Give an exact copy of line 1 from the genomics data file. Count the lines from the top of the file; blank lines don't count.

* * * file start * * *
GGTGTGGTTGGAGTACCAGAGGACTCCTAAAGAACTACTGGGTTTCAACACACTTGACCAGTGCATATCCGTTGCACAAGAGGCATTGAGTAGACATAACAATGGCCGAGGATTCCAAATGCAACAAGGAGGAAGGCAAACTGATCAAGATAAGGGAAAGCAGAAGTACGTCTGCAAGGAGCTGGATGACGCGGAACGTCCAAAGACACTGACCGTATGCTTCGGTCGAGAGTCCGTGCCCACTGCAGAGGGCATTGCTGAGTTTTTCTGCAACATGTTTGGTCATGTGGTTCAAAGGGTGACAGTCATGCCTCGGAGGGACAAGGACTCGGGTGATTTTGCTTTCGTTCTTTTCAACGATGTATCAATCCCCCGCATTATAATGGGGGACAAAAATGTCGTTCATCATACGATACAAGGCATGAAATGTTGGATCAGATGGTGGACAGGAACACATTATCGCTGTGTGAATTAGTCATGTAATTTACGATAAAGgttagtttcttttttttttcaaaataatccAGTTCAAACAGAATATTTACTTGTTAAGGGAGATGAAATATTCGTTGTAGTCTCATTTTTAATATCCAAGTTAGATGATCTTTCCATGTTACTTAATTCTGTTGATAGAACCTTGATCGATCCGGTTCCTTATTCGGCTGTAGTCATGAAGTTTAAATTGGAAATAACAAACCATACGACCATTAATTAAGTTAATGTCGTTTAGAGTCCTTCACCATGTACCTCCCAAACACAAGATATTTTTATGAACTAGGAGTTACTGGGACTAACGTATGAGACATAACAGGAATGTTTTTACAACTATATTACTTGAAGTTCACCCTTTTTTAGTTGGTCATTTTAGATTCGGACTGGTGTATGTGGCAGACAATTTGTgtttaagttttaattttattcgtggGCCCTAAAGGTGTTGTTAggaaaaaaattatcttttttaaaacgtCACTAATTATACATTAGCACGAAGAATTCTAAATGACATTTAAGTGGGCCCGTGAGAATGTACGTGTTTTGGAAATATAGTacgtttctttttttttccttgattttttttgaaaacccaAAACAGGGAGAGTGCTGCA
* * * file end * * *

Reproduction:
GGTGTGGTTGGAGTACCAGAGGACTCCTAAAGAACTACTGGGTTTCAACACACTTGACCAGTGCATATCCGTTGCACAAGAGGCATTGAGTAGACATAACAATGGCCGAGGATTCCAAATGCAACAAGGAGGAAGGCAAACTGATCAAGATAAGGGAAAGCAGAAGTACGTCTGCAAGGAGCTGGATGACGCGGAACGTCCAAAGACACTGACCGTATGCTTCGGTCGAGAGTCCGTGCCCACTGCAGAGGGCATTGCTGAGTTTTTCTGCAACATGTTTGGTCATGTGGTTCAAAGGGTGACAGTCATGCCTCGGAGGGACAAGGACTCGGGTGATTTTGCTTTCGTTCTTTTCAACGATGTATCAATCCCCCGCATTATAATGGGGGACAAAAATGTCGTTCATCATACGATACAAGGCATGAAATGTTGGATCAGATGGTGGACAGGAACACATTATCGCTGTGTGAATTAGTCATGTAATTTACGATAAAGgttagtttcttttttttttcaaaataatccAGTTCAAACAGAATATTTACTTGTTAAGGGAGATGAAATATTCGTTGTAGTCTCATTTTTAATATCCAAGTTAGATGATCTTTCCATGTTACTTAATTCTGTTGATAGAACCTTGATCGATCCGGTTCCTTATTCGGCTGTAGTCATGAAGTTTAAATTGGAAATAACAAACCATACGACCATTAATTAAGTTAATGTCGTTTAGAGTCCTTCACCATGTACCTCCCAAACACAAGATATTTTTATGAACTAGGAGTTACTGGGACTAACGTATGAGACATAACAGGAATGTTTTTACAACTATATTACTTGAAGTTCACCCTTTTTTAGTTGGTCATTTTAGATTCGGACTGGTGTATGTGGCAGACAATTTGTgtttaagttttaattttattcgtggGCCCTAAAGGTGTTGTTAggaaaaaaattatcttttttaaaacgtCACTAATTATACATTAGCACGAAGAATTCTAAATGACATTTAAGTGGGCCCGTGAGAATGTACGTGTTTTGGAAATATAGTacgtttctttttttttccttgattttttttgaaaacccaAAACAGGGAGAGTGCTGCA